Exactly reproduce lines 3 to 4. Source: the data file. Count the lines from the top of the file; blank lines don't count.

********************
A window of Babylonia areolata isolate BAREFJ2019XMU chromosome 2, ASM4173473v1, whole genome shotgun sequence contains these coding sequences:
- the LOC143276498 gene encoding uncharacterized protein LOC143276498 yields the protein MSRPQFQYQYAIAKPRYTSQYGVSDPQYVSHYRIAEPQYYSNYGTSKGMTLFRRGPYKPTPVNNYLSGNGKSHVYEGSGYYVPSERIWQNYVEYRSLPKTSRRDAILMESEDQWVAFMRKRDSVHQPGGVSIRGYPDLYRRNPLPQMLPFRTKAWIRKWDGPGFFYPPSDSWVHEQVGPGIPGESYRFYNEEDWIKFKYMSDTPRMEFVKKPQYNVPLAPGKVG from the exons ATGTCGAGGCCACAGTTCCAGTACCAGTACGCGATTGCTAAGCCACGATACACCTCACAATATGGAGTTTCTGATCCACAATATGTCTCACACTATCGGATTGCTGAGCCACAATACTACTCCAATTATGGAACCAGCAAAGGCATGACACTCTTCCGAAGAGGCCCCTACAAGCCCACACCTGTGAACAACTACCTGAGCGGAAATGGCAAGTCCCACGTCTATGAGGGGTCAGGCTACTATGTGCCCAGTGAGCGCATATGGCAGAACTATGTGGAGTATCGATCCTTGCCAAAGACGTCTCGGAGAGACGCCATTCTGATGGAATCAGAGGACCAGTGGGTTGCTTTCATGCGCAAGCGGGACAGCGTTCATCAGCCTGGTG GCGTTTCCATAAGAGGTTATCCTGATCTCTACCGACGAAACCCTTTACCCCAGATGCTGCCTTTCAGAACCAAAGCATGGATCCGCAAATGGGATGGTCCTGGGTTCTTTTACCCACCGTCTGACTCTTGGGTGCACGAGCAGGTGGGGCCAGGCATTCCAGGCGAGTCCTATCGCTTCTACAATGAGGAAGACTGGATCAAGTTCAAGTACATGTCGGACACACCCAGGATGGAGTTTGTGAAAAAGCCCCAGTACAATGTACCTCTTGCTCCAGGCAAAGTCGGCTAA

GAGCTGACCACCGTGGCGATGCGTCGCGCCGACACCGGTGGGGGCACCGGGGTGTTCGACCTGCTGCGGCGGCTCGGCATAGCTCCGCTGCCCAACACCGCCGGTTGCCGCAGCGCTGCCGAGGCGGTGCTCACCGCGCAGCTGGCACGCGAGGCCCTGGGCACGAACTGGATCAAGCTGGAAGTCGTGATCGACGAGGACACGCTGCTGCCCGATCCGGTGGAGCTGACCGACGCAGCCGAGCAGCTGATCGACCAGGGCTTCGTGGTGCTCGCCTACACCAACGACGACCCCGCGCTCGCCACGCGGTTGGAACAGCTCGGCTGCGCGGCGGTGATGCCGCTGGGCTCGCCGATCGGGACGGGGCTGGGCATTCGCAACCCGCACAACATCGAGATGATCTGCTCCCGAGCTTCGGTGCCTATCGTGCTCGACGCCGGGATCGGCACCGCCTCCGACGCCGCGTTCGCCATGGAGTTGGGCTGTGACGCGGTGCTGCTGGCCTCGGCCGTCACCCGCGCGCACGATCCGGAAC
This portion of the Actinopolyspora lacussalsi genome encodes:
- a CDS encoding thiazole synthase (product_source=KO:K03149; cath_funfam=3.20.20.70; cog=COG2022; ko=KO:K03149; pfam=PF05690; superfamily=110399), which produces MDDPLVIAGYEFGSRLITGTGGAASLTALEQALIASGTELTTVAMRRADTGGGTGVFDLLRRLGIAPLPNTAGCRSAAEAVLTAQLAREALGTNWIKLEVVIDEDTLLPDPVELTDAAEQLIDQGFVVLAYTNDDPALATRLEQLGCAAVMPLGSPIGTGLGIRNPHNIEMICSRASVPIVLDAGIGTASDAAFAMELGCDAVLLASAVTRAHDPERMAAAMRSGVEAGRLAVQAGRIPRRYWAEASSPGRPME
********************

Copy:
GAGCTGACCACCGTGGCGATGCGTCGCGCCGACACCGGTGGGGGCACCGGGGTGTTCGACCTGCTGCGGCGGCTCGGCATAGCTCCGCTGCCCAACACCGCCGGTTGCCGCAGCGCTGCCGAGGCGGTGCTCACCGCGCAGCTGGCACGCGAGGCCCTGGGCACGAACTGGATCAAGCTGGAAGTCGTGATCGACGAGGACACGCTGCTGCCCGATCCGGTGGAGCTGACCGACGCAGCCGAGCAGCTGATCGACCAGGGCTTCGTGGTGCTCGCCTACACCAACGACGACCCCGCGCTCGCCACGCGGTTGGAACAGCTCGGCTGCGCGGCGGTGATGCCGCTGGGCTCGCCGATCGGGACGGGGCTGGGCATTCGCAACCCGCACAACATCGAGATGATCTGCTCCCGAGCTTCGGTGCCTATCGTGCTCGACGCCGGGATCGGCACCGCCTCCGACGCCGCGTTCGCCATGGAGTTGGGCTGTGACGCGGTGCTGCTGGCCTCGGCCGTCACCCGCGCGCACGATCCGGAAC
This portion of the Actinopolyspora lacussalsi genome encodes: